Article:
IN 2016, the Archbishop of Canterbury commissioned a theological review of the workings of the Crown Nominations Commission (CNC), which nominates diocesan bishops for the Prime Minister to recommend to the Queen for appointment. The review was to cover the years 2012 to 2017, and came in the wake of two failures on the part of the CNC to make appointments, both directly or indirectly related to the issue of the consecration of women.
In addition to these particular cases — Oxford and Sheffield — the CNC’s record on appointing women was poor: in the three years between the passing of the women bishops Measure in 2014 and the end of that CNC’s period of office in 2017, only two women had been appointed diocesans.
The settled will of the Church of England on this matter was clear: of the Five Guiding Principles, the first states: “Now that legislation has been passed to enable women to become bishops the Church of England is fully and unequivocally committed to all orders of ministry being open equally to all, without reference to gender” (my emphasis).
Canon Oliver O’Donovan was invited to chair the Archbishop’s review, together with six academics, the secretary-general of the Anglican Communion, and a member of the Community of the Resurrection, Mirfield. They met 12 times over nine months, and reported in early 2018.
In February this year, the General Synod debated one of the review’s recommendations concerning the final stage of the nomination process, in which the Commission has to achieve a two-thirds majority (ten votes out of 14) in favour of each of the candidates whose names will be presented to the Prime Minister. Then a choice has to be made between them. Standing Orders dictate that the votes shall be “by secret ballot”. The recommendation before the Synod was to delete these words.
The Oxford case (named by the Archbishop of York, Dr Sentamu, and described by Canon O’Donovan) was a particularly egregious example. Under the cloak of secrecy, four people out of the 14 on the Commission refrained from voting. The remaining ten votes were split between the two remaining candidates, both of them outstanding, both of them women. Neither could receive the ten votes required. The CNC had to reconvene, when it nominated a different (male) candidate.
THE CNC is made up of six central members, elected by the General Synod for a five-year term, and six representatives from the diocese with the vacancy. The two Archbishops make up the total of 14.
Time and again during the years 2012 to 2017, it was clear that the selection of even the most impressive female candidates was being blocked. Only two women diocesans were nominated in the first year after the Measure, in 2015, and thereafter no more, even though seven dioceses were considered up to the end of 2017.
Then there was an election of a new CNC. It is striking that, since 2017, three women have been nominated. One speaker declared that the proposal in the Synod was based on an “out-of-date assumption”, without spelling out what this was. The Archbishops “chair things differently now”, he said.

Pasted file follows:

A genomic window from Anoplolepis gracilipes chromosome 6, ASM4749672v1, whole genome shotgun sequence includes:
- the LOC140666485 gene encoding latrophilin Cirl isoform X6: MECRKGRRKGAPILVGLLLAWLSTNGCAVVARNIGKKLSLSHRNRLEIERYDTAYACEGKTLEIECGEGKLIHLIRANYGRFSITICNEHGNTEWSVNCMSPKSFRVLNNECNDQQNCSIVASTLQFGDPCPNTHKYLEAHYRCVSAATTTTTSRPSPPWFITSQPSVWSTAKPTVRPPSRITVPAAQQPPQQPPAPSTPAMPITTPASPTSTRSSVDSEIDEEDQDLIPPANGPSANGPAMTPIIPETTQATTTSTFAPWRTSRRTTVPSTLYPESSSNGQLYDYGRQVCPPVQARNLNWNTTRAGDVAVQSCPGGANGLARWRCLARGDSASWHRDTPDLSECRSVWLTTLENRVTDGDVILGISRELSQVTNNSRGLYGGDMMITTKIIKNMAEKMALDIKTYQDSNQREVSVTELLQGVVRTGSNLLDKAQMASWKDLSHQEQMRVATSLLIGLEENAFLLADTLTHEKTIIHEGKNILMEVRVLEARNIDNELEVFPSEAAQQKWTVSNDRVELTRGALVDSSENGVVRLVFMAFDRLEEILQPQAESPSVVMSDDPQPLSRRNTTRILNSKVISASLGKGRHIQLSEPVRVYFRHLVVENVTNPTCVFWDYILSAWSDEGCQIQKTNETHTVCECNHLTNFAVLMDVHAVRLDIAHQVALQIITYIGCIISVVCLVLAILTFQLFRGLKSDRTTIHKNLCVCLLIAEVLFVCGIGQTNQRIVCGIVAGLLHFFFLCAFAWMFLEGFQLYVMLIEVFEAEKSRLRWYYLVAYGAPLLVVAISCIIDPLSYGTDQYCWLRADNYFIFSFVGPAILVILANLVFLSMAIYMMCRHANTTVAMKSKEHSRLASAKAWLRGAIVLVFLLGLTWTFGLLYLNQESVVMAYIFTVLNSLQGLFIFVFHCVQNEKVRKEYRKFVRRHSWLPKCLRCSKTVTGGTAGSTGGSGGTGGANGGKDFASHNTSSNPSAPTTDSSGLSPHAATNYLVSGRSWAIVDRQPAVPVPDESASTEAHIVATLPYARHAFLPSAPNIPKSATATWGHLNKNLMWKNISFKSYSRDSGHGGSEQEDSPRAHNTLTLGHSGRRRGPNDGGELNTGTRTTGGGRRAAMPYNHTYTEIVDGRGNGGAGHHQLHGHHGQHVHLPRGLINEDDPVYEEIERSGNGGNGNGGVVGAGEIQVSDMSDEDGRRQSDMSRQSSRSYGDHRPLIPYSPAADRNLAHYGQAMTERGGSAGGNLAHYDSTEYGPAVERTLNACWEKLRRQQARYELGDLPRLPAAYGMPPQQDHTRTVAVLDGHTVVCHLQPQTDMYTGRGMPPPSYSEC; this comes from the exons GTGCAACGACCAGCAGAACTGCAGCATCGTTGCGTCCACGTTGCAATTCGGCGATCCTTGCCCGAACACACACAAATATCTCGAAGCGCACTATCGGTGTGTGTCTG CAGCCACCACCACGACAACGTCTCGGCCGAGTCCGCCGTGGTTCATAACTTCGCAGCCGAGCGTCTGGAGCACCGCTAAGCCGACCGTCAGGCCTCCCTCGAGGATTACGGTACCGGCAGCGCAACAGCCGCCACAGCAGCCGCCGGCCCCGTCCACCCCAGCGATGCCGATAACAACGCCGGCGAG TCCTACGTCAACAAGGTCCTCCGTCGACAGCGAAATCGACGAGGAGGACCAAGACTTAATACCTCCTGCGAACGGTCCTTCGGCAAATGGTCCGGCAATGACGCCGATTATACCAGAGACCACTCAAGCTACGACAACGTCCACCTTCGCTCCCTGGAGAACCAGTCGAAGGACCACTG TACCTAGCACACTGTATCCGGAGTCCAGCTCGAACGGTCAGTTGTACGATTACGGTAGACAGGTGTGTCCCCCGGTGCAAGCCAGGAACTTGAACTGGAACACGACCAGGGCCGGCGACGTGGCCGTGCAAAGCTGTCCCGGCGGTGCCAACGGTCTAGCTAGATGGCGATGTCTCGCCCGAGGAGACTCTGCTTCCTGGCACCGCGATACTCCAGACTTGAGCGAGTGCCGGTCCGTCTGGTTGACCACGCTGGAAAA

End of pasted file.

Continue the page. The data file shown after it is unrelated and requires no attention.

One factor that is different is that there are now only two central members of the six who oppose the consecration of women rather than the three in the previous five years. Much also depends on the diocesan six, and how many of these are opposed to the consecration of women. As in politics, the first requirement is to be able to count.
THERE were many things to regret about the Synod debate in February on lifting the secret ballot. Only 30 minutes were assigned to this and the preceding item between them, and a two-minute time limit was imposed from the start.
Because of the secrecy surrounding the workings of the CNC, for most people present we might just as well have been talking about an appointments process in MI5, for all they knew.
Four of the six members of the central CNC, during the years in question, were invited to speak. Of these, three were opposed to the consecration of women, and all of those supported the retention of secrecy.
Only one, the Dean of Southwark, supported the proposal, and he is also a prominent supporter of the consecration of women. He referred to the secret ballot as “allowing people to say one thing and to do another”: a familiar occurrence to members of the CNC, but a rare insight to those who have not experienced its working directly. Members would frequently either say nothing, or contribute positively to a conversation about a particular candidate; then, in the first round of voting, that candidate — frequently a woman — would be eliminated.
The Dean also remarked that the Church needed to “grow up”, going on to say that no other church appointment was made in this way (a point echoed by the Archbishop of York in his summing up). He suggested that the CNC ought to be able to reach open consensus without voting, as all other interview panels in the Church did.
After this, it was astonishing to hear speaker after speaker reject openness, transparency, and trust in favour of secrecy and obfuscation. Even more astonishing was to see the support that they garnered, particularly in the House of Laity, who opposed the motion by 99 votes to 63.